Congratulations to recent graduate Noah Hurton (2016, Mansfield College) who has been awarded the 2019 dissertation prize by the Geographies of Leisure and Tourism Research Group (GLTRG).

Noah Hurton with his dissertation, outside the Examination Schools“My dissertation explored the embodied geographies of fell running as a distinctive landscape practice,” explained Noah, “drawing on a combination of empirical data generated by in-depth interviews with fell runners and auto ethnographic insight to do so.

“Two distinct but interrelated lines of questioning were considered. The first asked what modes of being in and experiencing landscape are characteristic of fell running. In this respect, fell running offered an opportunity for exploring how landscapes are experienced through embodied, affective, and mobile practices, rather than gazed upon from a disembodied, static viewpoint.

“The second line of questioning asked how these modes of being in and experiencing landscape are being transformed by technologies. Drawing on examples ranging from relatively mundane items such as shoes and clothing, to more recent inventions such as GPS watches and the mobile application Strava, the research considered the role of such technologies in mediating the relations between their bodies and the environment.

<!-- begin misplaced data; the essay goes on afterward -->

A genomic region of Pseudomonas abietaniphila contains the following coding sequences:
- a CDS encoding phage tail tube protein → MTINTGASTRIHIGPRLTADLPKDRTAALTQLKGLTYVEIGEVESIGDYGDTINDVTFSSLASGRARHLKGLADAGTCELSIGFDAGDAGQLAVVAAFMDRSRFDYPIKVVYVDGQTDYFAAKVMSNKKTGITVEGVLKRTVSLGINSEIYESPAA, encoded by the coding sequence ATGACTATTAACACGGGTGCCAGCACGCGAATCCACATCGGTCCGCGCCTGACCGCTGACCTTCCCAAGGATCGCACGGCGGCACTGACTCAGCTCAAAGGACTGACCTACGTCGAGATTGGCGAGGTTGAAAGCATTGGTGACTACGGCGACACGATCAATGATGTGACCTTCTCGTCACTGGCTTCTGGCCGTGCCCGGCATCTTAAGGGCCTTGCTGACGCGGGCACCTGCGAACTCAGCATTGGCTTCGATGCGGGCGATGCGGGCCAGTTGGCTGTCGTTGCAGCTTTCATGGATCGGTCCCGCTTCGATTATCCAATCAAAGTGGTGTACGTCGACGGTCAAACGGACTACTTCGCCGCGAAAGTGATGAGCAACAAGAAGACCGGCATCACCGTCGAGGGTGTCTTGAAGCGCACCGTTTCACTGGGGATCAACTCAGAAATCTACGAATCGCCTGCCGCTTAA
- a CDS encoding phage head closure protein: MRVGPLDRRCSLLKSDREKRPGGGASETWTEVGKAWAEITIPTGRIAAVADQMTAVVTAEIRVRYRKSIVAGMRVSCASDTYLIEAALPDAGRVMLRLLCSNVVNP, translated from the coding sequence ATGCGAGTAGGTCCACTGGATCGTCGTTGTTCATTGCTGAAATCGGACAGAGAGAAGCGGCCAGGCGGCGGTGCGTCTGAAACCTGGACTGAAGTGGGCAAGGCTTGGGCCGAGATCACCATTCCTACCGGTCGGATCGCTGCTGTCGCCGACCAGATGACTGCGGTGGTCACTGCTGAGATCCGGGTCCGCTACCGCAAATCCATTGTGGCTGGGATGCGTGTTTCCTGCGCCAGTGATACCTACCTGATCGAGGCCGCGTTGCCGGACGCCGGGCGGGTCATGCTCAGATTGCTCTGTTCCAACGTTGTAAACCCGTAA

“Overall, the dissertation served to complicate a commonly-held perception of areas such as the Lake District as static, picturesque landscapes that should be conserved.”

The GLTRG review panel judged Noah’s dissertation, which he wrote at the end of his undergraduate degree earlier this year, to be excellent. “This is a fascinating account of fell running,” commented one reviewer, “which not only enhances our understanding of this leisure activity, but helps us to better understand landscapes and how technology affects our relationships with them. It is beautifully written in an engaging style and employs an innovative and brave (mobile) methodology. The analysis is very advanced and mature for an undergraduate dissertation and although I have read work with a more comprehensive evidence base, rarely have I read undergraduate work which tackles complex ideas with such confidence and enthusiasm.” Another reviewer added that Noah’s work was “well beyond expectations for an undergraduate study.”